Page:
What My Cutie Mark is Telling Me: Cutie Marks and Self-Actualization

Self Actualization

Cutie Marks have long been an important concept in the world of Friendship is Magic. They are little butt symbols that all ponies get when they discover their special talents. But are they also possibly a manifestation of the idea of “self-actualization”?


Before we can talk about self-actualization, we need to briefly discuss the larger theory it is a part of. I’m sure that many of you are familiar with Maslow’s “hierarchy of needs” in some form of another. For those of you who aren’t, however, here’s the basic rundown.

The “hierarchy of needs” was originally proposed by the humanistic psychologist Abraham Maslow in 1943. He proposed that human motivations are based upon a hierarchical level of needs. His original model only had five, but many modern models include several other stages. We’ll just focus on the basic 5-stage model for this discussion. These stages are usually represented in a pyramid shape like this:

Hierarchy of Needs

The hierarchical nature of these needs means that in order to move up the pyramid, the lower level needs have to be mastered. Before you can successfully deal with friends and family, for example, you have to be fed, financially stable, and, you know, not basically fighting for survival. Maslow himself though did admit that the actual progression may differ from person to person based on their individual needs and that the higher needs, such as esteem and love – often called “Social Needs”, which is what I’ll be using – are highly connected. More modern theories also state  that it is possible to be self-actualized even when the lower stages, such as the physiological or safety needs, aren’t met.

While we could talk about all these stages, the stage that we are most interested in talking about is the highest one; self-actualization. To describe what self-actualization is, here’s Maslow himself:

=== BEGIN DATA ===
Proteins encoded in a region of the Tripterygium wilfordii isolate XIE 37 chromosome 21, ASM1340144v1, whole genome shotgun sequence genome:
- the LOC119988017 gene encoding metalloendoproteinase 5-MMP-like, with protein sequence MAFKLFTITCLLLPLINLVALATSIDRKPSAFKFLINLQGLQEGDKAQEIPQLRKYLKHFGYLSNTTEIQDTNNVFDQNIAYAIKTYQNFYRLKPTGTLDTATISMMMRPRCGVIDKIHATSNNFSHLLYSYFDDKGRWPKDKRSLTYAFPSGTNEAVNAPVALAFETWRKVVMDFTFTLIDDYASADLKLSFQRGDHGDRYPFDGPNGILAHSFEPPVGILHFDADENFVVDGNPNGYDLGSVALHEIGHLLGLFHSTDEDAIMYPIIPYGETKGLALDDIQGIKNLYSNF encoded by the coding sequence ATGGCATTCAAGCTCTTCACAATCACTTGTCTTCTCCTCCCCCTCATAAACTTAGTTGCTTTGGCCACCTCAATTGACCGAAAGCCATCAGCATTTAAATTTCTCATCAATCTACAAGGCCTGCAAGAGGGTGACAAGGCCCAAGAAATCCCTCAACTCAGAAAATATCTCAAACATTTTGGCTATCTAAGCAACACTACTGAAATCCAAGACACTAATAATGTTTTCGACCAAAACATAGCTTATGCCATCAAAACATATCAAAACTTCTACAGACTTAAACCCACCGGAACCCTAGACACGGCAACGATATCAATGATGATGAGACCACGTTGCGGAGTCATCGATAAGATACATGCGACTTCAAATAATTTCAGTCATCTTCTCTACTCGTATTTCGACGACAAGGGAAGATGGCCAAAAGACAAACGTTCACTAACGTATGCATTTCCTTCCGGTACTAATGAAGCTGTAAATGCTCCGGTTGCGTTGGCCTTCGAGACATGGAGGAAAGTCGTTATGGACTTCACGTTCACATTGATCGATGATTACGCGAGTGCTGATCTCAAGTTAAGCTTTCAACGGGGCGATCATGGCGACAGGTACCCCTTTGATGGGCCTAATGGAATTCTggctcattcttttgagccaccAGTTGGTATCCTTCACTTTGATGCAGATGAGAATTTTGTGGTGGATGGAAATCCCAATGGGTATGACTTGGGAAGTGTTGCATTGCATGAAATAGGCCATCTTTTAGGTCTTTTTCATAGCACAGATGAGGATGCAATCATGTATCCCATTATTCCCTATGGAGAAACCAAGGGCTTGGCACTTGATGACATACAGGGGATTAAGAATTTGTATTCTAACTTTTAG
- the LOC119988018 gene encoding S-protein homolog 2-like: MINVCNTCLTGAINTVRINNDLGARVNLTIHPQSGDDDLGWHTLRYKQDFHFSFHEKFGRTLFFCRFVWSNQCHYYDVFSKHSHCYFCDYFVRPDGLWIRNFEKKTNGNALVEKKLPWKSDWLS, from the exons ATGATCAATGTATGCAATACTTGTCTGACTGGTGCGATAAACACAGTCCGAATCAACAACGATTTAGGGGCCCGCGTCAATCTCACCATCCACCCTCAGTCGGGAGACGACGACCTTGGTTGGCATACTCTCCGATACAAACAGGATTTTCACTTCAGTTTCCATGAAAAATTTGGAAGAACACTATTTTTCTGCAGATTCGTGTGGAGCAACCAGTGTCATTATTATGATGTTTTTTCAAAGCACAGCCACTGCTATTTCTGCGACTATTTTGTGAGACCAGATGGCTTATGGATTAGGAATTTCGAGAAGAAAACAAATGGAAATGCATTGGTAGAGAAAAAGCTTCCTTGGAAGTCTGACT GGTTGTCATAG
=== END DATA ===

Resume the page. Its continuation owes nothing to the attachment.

“It refers to the person’s desire for self-fulfillment, namely, to the tendency for him to become actualized in what he is potentially.

The specific form that these needs will take will of course vary greatly from person to person. In one individual it may take the form of the desire to be an ideal mother, in another it may be expressed athletically, and in still another it may be expressed in painting pictures or in inventions”.

For Maslow, this was not a drive but a natural desire by humans to improve ourselves and try and reach our full potential. This means that self-actualized people have, in a sense, figured out their unique nature and seek to expand and improve themselves in this capacity.

Wait. Discovering one’s unique potential? Where have we heard this before…

Cutie Marks and Self-Actualization

By now we should all be pretty familiar with cutie marks, that lovely little symbol that pops up on a pony’s flank when they discover their special talent. And all our Cutie Mark Crusader-centered episodes reinforce that one can’t force them to happen or try and take “shortcuts”, such as Heart’s Desire, to get them. It also seems that in order to get their cutie mark, a pony has to have some level of realization about what it is that they are good at. Miss Cheerilee probably sums it up the best in “Call of the Cutie” when she says:

“A cutie mark appears on a pony’s flank when he or she finds that certain something that makes them different from every other pony. Discovering what makes you unique isn’t something that happens overnight, and no amount of hoping, wishing, or begging, would make a cutie mark appear before its time.”

To me, this sounds a lot like the concept of self-actualization; in fact, it could be argued that getting one’s cutie mark is, in a sense, a manifestation of a pony becoming self-actualized.

Consider this. Like self-actualization at the top of the hierarchy, one can’t simply jump straight into getting one’s cutie mark. One does have to be patient, work hard, explore and discover, have a sense of mastery and self-esteem in one’s achievements, etc. In short, getting a cutie mark does seem to require one to fulfill the needs represented by the stages. Just to demonstrate, using “Cutie Mark Chronicles”, I think I can figure out a rough idea of what needs the Mane 6 fulfilled in their stories before they got their cutie mark:

  • Fluttershy: Social Need. Fluttershy obviously doesn’t seem to fit in well with pegasi culture. She’s not a good flyer, she doesn’t seem to be interested in weather or racing, and is teased quite a bit by other pegasi. It is only when she finds herself on the ground, surrounded by the wonders of animals, she seemed to find a place that she truly belonged. She then proceeded to sing a musical number about how much she loved it. With this sense of belonging and finding a place that would accept her, she got her cutie mark.